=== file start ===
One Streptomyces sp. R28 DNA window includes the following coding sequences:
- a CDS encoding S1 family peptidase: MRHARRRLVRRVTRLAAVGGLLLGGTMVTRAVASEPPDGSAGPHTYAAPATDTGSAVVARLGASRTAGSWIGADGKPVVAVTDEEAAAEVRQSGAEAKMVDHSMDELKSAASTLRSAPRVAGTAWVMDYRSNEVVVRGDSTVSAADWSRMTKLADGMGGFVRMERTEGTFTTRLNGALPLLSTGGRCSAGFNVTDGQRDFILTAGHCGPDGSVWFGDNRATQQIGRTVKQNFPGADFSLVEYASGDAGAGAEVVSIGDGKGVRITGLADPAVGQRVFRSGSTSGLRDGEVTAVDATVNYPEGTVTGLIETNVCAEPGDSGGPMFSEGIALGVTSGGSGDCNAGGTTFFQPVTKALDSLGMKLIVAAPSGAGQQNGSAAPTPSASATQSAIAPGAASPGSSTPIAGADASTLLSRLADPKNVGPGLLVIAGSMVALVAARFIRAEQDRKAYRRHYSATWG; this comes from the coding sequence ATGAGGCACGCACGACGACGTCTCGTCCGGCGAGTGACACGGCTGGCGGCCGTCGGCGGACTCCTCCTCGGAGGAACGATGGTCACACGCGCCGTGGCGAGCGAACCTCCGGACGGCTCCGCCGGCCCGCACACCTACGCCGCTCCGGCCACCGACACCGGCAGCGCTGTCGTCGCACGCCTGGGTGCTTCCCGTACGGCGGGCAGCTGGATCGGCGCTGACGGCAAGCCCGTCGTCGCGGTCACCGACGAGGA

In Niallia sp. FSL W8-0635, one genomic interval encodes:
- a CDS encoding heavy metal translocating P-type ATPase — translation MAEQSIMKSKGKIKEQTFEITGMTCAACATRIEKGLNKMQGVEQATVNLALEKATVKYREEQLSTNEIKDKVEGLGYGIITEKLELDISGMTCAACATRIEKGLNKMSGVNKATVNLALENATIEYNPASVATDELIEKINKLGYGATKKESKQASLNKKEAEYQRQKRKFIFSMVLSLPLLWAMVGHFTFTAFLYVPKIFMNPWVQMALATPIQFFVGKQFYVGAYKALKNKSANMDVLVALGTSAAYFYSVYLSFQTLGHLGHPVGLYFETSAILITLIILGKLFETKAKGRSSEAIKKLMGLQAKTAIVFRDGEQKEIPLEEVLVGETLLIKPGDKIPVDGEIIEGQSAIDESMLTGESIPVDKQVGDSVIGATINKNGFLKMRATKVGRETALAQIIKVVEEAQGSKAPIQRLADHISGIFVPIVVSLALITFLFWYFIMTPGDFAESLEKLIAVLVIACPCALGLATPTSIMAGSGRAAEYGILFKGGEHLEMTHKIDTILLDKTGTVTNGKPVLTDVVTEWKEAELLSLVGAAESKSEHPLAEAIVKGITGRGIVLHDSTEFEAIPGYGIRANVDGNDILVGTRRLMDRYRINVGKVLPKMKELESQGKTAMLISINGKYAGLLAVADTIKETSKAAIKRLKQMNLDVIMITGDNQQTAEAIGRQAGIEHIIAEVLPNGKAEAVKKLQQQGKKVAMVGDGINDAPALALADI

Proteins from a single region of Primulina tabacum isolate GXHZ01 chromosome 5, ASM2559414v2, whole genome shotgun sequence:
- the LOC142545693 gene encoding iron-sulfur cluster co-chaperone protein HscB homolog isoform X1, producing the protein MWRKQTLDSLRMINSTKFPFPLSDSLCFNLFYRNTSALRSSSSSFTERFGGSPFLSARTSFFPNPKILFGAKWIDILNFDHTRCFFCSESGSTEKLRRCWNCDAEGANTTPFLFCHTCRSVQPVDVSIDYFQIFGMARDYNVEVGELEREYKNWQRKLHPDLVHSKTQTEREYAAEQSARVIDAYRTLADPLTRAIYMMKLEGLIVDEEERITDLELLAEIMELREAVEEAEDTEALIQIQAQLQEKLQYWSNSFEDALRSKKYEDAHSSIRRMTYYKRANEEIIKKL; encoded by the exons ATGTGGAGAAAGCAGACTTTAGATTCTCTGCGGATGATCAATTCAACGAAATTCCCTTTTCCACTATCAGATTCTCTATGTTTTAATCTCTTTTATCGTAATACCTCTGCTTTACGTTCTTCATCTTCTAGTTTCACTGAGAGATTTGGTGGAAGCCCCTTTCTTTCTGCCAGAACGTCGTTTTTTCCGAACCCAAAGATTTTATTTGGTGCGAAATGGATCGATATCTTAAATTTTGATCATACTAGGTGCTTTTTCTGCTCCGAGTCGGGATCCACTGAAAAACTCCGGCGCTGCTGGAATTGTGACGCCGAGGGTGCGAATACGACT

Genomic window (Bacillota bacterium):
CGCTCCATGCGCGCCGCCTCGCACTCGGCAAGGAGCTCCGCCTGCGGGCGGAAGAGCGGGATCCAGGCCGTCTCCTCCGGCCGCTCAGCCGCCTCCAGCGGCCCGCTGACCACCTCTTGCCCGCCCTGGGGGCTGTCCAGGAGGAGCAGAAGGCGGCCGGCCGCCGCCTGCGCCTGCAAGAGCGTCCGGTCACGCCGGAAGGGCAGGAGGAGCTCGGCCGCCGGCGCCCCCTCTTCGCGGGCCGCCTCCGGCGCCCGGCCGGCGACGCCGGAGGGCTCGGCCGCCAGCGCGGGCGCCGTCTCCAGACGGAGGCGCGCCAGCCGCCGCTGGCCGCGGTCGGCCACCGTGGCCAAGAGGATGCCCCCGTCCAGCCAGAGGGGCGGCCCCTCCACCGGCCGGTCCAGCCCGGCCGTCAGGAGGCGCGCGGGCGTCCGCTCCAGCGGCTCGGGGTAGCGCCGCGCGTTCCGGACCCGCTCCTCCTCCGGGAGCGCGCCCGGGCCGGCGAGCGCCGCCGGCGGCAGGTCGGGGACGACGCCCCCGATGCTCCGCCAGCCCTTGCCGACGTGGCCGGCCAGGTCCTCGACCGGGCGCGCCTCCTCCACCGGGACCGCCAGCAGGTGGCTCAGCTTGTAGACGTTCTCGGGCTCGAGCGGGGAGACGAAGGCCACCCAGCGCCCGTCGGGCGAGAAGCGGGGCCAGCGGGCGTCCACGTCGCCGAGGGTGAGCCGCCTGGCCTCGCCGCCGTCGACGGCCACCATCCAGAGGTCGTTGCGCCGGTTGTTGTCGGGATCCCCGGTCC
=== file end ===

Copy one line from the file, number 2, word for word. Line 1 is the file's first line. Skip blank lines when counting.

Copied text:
- a CDS encoding S1 family peptidase: MRHARRRLVRRVTRLAAVGGLLLGGTMVTRAVASEPPDGSAGPHTYAAPATDTGSAVVARLGASRTAGSWIGADGKPVVAVTDEEAAAEVRQSGAEAKMVDHSMDELKSAASTLRSAPRVAGTAWVMDYRSNEVVVRGDSTVSAADWSRMTKLADGMGGFVRMERTEGTFTTRLNGALPLLSTGGRCSAGFNVTDGQRDFILTAGHCGPDGSVWFGDNRATQQIGRTVKQNFPGADFSLVEYASGDAGAGAEVVSIGDGKGVRITGLADPAVGQRVFRSGSTSGLRDGEVTAVDATVNYPEGTVTGLIETNVCAEPGDSGGPMFSEGIALGVTSGGSGDCNAGGTTFFQPVTKALDSLGMKLIVAAPSGAGQQNGSAAPTPSASATQSAIAPGAASPGSSTPIAGADASTLLSRLADPKNVGPGLLVIAGSMVALVAARFIRAEQDRKAYRRHYSATWG; this comes from the coding sequence ATGAGGCACGCACGACGACGTCTCGTCCGGCGAGTGACACGGCTGGCGGCCGTCGGCGGACTCCTCCTCGGAGGAACGATGGTCACACGCGCCGTGGCGAGCGAACCTCCGGACGGCTCCGCCGGCCCGCACACCTACGCCGCTCCGGCCACCGACACCGGCAGCGCTGTCGTCGCACGCCTGGGTGCTTCCCGTACGGCGGGCAGCTGGATCGGCGCTGACGGCAAGCCCGTCGTCGCGGTCACCGACGAGGA